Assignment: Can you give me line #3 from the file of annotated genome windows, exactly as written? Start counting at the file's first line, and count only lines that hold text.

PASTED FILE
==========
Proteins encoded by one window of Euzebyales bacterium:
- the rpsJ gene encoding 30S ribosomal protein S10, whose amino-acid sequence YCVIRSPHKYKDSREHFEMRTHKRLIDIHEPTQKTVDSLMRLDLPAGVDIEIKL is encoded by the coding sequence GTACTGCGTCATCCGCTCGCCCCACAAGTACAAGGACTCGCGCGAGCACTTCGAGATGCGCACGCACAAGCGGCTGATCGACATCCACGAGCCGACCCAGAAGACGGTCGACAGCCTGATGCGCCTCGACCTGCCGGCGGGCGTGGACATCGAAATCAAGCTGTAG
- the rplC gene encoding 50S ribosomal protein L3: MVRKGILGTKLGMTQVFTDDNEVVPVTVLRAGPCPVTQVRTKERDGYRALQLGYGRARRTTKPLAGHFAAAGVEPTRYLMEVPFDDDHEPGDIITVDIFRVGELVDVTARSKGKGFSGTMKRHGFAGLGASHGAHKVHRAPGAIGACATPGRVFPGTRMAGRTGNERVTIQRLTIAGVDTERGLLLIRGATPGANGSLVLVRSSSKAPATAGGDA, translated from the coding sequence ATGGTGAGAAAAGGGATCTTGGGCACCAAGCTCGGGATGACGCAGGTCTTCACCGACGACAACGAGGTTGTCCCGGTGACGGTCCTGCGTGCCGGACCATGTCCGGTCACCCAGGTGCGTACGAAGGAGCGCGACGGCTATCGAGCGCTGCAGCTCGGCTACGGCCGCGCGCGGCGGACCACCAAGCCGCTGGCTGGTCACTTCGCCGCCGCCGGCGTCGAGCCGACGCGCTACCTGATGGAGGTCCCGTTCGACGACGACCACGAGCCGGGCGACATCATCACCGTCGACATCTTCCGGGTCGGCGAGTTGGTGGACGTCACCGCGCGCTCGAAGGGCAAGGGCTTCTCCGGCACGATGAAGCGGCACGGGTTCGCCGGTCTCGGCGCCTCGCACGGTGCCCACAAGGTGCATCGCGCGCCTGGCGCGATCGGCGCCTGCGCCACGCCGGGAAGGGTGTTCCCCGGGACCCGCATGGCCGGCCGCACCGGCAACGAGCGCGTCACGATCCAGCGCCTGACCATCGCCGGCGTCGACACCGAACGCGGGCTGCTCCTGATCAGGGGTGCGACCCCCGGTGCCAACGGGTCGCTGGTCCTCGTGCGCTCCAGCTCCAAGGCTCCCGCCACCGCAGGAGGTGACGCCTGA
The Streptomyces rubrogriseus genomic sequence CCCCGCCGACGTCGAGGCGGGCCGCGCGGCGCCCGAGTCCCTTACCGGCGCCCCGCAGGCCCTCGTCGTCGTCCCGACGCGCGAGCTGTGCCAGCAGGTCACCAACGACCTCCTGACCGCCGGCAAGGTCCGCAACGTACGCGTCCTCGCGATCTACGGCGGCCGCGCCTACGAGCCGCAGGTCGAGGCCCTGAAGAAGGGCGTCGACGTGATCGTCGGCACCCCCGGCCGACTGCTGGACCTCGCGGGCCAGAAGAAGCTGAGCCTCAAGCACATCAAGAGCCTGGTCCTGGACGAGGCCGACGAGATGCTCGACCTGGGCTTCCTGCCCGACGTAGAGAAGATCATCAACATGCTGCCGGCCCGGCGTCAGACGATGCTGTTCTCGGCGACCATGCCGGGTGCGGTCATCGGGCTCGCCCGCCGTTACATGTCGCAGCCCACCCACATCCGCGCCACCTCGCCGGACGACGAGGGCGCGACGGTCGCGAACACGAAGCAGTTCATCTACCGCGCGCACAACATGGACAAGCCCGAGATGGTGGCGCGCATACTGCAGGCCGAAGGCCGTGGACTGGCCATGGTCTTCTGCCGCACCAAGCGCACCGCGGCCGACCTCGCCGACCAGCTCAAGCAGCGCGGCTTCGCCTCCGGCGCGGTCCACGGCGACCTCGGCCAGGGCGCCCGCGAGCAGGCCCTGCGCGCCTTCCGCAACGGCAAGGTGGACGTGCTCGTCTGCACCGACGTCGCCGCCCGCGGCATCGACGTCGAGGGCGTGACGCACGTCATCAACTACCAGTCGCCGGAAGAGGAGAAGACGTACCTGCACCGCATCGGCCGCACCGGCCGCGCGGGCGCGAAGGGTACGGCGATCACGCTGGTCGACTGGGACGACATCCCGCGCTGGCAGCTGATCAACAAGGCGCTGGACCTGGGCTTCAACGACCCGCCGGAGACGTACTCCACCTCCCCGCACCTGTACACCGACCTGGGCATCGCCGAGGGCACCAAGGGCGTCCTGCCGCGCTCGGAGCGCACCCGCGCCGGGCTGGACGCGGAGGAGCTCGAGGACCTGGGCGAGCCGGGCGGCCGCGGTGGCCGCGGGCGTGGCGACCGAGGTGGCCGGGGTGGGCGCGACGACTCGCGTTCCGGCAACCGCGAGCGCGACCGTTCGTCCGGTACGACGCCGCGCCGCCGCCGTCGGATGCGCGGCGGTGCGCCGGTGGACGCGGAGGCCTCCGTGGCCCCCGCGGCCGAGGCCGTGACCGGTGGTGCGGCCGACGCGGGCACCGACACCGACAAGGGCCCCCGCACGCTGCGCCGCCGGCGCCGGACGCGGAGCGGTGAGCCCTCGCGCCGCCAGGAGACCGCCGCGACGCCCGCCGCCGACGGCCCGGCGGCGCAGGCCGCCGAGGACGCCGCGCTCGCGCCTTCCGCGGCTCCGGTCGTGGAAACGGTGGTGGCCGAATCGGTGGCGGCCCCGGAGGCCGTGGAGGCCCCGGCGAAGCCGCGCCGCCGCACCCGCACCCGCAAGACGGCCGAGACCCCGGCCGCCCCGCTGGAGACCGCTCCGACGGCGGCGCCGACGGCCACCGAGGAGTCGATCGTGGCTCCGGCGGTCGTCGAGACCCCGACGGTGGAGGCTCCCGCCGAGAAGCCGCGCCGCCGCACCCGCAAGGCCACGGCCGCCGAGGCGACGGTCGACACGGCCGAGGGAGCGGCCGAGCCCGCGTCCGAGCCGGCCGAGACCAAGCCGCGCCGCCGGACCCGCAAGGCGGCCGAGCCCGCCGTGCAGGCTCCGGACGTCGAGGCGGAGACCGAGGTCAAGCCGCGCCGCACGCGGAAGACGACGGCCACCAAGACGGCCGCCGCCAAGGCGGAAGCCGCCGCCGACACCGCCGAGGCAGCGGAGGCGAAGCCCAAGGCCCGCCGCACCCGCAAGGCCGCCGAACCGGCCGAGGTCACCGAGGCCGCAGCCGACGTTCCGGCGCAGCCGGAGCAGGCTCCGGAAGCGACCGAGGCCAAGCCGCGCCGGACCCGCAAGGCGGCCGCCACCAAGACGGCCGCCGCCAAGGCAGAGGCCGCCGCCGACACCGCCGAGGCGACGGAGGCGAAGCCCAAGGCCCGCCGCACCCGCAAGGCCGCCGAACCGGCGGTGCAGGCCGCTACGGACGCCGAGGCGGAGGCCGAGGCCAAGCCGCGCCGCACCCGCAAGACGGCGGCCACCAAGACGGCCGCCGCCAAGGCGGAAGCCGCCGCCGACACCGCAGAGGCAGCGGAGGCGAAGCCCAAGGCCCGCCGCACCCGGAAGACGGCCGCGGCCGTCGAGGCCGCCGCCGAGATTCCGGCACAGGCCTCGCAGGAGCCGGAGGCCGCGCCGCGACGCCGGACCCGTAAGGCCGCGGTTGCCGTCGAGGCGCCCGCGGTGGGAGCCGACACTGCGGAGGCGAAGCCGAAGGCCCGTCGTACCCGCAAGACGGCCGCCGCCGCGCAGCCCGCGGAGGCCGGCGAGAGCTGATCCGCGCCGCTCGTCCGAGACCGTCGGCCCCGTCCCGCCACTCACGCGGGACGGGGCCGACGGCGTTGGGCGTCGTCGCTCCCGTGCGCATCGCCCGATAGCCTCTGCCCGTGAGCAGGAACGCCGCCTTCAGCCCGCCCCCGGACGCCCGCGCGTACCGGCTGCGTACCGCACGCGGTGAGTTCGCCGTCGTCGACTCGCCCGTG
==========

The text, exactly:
- the rplC gene encoding 50S ribosomal protein L3: MVRKGILGTKLGMTQVFTDDNEVVPVTVLRAGPCPVTQVRTKERDGYRALQLGYGRARRTTKPLAGHFAAAGVEPTRYLMEVPFDDDHEPGDIITVDIFRVGELVDVTARSKGKGFSGTMKRHGFAGLGASHGAHKVHRAPGAIGACATPGRVFPGTRMAGRTGNERVTIQRLTIAGVDTERGLLLIRGATPGANGSLVLVRSSSKAPATAGGDA, translated from the coding sequence ATGGTGAGAAAAGGGATCTTGGGCACCAAGCTCGGGATGACGCAGGTCTTCACCGACGACAACGAGGTTGTCCCGGTGACGGTCCTGCGTGCCGGACCATGTCCGGTCACCCAGGTGCGTACGAAGGAGCGCGACGGCTATCGAGCGCTGCAGCTCGGCTACGGCCGCGCGCGGCGGACCACCAAGCCGCTGGCTGGTCACTTCGCCGCCGCCGGCGTCGAGCCGACGCGCTACCTGATGGAGGTCCCGTTCGACGACGACCACGAGCCGGGCGACATCATCACCGTCGACATCTTCCGGGTCGGCGAGTTGGTGGACGTCACCGCGCGCTCGAAGGGCAAGGGCTTCTCCGGCACGATGAAGCGGCACGGGTTCGCCGGTCTCGGCGCCTCGCACGGTGCCCACAAGGTGCATCGCGCGCCTGGCGCGATCGGCGCCTGCGCCACGCCGGGAAGGGTGTTCCCCGGGACCCGCATGGCCGGCCGCACCGGCAACGAGCGCGTCACGATCCAGCGCCTGACCATCGCCGGCGTCGACACCGAACGCGGGCTGCTCCTGATCAGGGGTGCGACCCCCGGTGCCAACGGGTCGCTGGTCCTCGTGCGCTCCAGCTCCAAGGCTCCCGCCACCGCAGGAGGTGACGCCTGA